Atari 7800

The Atari 7800 was the follow-up system to the Atari 5200, and was developed as a response to the overwhelming criticism of the previous system. Atari announced the 7800 in 1984, the same year that they phased out the 5200, although, the unit was not fully rolled out until 1986. Atari responded to the negative feedback by making the 7800 almost fully backward compatible to the 2600; as the 5200 was not able to play 2600 games without an adaptor.

The Atari 2600 was known to have amazing ports of arcade games, although this was quickly overtaken by systems such as the Intellivision and ColecoVision who were producing ports of the same quality though boasting new and improved graphics. The 7800 was required to up its game if Atari wanted to retake the lead in the gaming market and challenge the ColecoVision. To do this, Atari brought in a third party to design the new unit. This company was called General Computer Corporation (GCC) and they had experience in the development of arcade games.

GCC addressed many concerns from potential buyers, designing it to improve on the 5200 and also developing it as a fully-functional home computer. The 5200 was heavily criticised as, without an adaptor, it could not play 2600 games. So the 7800 was made to play 2600 games out of the box. Whereas computers were concerned, a keyboard was developed along-with an expansion port that allowed space for disc drives, printers etc which would appeal to the whole family.

The initial launch, in 1984, was a success. The few consoles released for test marketing had come back with rave reviews and 13 games were announced for a full product launch. The lineup included huge arcade titles such as Ms Pacman, Pole Position II, Centipede, Dig Dug, Robotron: 2084, Galaga and many more. However, during this period, Atari’s Consumer Division was sold to Jack Tramiel. Jack Tramiel deemed home consoles dead after the video game crash of ’83 and pushed the project to the side until further notice. The consoles already manufactured were stored in a warehouse and left to sit idle for two years.

Upon seeing the success of Nintendo’s NES, Tramiel decided to dust off the project. Tramiel was not a fan of the system, making cutbacks and giving tight budgets and time frames to his staff. This included removing the expansion port, dual joysticks, a keyboard and a highly anticipated high-score cartridge. The only peripherals that were included with the system were the Atari Proline Joystick (which was quickly replaced with a joypad due to criticism) and a light gun for the system.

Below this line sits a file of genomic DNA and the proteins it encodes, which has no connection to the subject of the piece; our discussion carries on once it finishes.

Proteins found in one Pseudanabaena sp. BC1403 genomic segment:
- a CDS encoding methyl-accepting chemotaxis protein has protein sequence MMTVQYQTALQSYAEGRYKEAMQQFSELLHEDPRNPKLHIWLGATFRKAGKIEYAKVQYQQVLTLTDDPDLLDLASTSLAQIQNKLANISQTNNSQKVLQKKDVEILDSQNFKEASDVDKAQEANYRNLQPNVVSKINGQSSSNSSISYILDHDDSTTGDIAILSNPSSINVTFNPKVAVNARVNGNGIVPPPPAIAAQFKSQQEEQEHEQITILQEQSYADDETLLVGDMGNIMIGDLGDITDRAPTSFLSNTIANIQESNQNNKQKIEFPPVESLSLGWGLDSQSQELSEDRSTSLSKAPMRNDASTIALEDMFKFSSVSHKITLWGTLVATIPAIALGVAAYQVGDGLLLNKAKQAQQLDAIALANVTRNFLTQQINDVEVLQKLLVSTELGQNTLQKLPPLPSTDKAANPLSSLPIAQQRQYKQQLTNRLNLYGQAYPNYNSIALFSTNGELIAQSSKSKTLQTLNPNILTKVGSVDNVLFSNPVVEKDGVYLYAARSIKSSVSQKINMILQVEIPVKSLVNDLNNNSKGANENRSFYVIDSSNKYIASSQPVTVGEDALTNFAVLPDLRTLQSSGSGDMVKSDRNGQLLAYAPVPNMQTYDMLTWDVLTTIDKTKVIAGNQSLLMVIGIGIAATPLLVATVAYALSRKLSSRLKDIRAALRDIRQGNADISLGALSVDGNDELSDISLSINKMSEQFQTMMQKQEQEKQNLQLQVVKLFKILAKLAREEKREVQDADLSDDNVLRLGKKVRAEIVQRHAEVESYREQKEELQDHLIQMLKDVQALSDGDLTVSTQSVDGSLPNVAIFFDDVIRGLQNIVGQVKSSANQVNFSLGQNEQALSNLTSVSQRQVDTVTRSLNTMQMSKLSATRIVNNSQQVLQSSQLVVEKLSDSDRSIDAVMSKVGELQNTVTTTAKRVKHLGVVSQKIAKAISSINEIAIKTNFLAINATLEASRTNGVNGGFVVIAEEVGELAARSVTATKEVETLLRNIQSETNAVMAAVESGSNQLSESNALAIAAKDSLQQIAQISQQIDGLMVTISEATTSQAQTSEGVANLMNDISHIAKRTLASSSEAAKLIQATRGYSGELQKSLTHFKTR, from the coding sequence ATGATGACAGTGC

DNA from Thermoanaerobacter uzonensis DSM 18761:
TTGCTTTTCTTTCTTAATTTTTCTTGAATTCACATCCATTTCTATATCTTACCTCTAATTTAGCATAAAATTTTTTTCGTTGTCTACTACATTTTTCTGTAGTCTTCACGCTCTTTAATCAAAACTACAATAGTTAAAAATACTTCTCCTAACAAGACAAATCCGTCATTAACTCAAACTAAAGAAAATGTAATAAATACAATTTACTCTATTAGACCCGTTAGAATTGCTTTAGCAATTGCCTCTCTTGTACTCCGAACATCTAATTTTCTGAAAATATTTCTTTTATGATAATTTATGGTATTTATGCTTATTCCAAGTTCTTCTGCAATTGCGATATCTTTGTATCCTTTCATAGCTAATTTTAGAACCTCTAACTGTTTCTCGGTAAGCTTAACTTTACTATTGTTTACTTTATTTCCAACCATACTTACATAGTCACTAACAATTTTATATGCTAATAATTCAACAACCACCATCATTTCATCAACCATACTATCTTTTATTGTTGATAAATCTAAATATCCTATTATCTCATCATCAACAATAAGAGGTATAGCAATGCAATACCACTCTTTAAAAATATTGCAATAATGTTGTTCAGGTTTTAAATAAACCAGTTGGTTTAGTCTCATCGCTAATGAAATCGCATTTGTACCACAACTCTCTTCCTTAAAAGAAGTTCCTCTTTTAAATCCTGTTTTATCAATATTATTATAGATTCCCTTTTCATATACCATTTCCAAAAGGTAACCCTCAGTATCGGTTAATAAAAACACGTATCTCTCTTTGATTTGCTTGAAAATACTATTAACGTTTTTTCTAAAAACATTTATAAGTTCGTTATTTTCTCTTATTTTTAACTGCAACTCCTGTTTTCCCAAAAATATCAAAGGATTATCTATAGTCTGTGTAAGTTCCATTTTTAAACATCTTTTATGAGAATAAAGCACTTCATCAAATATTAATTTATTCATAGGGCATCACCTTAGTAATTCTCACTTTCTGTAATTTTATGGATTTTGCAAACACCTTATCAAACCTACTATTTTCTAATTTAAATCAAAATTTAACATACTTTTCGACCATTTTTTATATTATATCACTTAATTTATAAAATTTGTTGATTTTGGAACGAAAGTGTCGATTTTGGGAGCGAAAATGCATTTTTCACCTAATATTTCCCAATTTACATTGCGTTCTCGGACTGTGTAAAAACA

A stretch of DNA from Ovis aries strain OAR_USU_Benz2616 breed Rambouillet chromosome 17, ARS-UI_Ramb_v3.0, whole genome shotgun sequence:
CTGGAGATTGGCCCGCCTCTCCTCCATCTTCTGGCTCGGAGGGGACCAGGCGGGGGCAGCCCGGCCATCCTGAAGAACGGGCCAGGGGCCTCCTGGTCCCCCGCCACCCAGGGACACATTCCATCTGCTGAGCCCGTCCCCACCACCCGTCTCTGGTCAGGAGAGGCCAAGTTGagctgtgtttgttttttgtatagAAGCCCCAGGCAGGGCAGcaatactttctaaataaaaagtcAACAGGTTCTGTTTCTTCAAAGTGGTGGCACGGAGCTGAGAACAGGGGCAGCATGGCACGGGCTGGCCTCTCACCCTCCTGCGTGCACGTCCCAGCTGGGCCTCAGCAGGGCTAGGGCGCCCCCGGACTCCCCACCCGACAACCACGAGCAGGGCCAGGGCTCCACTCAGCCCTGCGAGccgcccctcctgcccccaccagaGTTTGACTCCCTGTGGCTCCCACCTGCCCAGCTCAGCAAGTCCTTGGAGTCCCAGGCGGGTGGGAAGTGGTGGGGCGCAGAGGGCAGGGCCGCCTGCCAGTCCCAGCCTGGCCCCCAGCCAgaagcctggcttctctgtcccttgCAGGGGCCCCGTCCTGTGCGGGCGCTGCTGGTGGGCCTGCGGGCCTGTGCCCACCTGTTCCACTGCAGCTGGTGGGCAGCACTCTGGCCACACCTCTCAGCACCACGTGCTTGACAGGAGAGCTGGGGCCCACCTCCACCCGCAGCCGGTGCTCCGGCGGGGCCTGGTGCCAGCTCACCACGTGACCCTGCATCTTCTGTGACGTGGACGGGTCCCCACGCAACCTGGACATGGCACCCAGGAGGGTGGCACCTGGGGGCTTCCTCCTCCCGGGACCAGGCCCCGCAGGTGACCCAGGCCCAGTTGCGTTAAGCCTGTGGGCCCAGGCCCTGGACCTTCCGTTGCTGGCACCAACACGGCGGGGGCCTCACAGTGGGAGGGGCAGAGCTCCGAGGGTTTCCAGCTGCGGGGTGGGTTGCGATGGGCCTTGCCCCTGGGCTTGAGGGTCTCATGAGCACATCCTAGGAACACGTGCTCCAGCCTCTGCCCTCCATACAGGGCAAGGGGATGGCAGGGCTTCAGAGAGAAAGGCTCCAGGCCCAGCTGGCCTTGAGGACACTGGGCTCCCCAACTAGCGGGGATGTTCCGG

Lockout features were also added to the system. Atari had run into trouble when inappropriate and graphic games appeared for the 2600. To avoid this, a digital signature was created for the 7800. So that if any unauthorised game was included it would not perform to work properly, and in some cases, prevented the games from being played.

By the end of 1986 the 7800 had only sold 100,000 consoles, compared to 125,000 Sega Mastersystem consoles and an additional 1.1 million NES consoles sold. Atari blame these low sales on time frame, claiming that they only had time to manufacture a certain amount of consoles within their given time-frame as well as the consoles that were in storage from 1984. Furthermore, there was an increasing lack of games for the system, most showing months between releases and with very little new content for gamers to play. For example Galaga was released in August ’86 but Xevious being released in November of the same year. By the end of 1986 only 10 games had been released for the system, which was very low in comparison to the NES and Mastersystem having between 20 and 30 games each.

The 7800 stumbled upon further issues due to a clause Nintendo had issued to developers preventing any other company developing Nintendo games into system cartridges for a period of two years if the game would challenge a similar title on the NES. Consequently, this hindered sales of both the 7800 and the Sega Mastersystem. However, a loophole was soon discovered in the clause. Although they were restricted to not being able to use developers who had developed the subsequent NES version of a game; copyright holders of the original arcade game could not be held accountable for these rules. Through the use of this loophole, Atari managed to develop classic Nintendo games such as Mario Bros, Double Dragon and Commando. Due to this, by the end of 1988 the 7800 had sold 1 million units worldwide. It remained in production officially until 1991, when Atari shut its doors.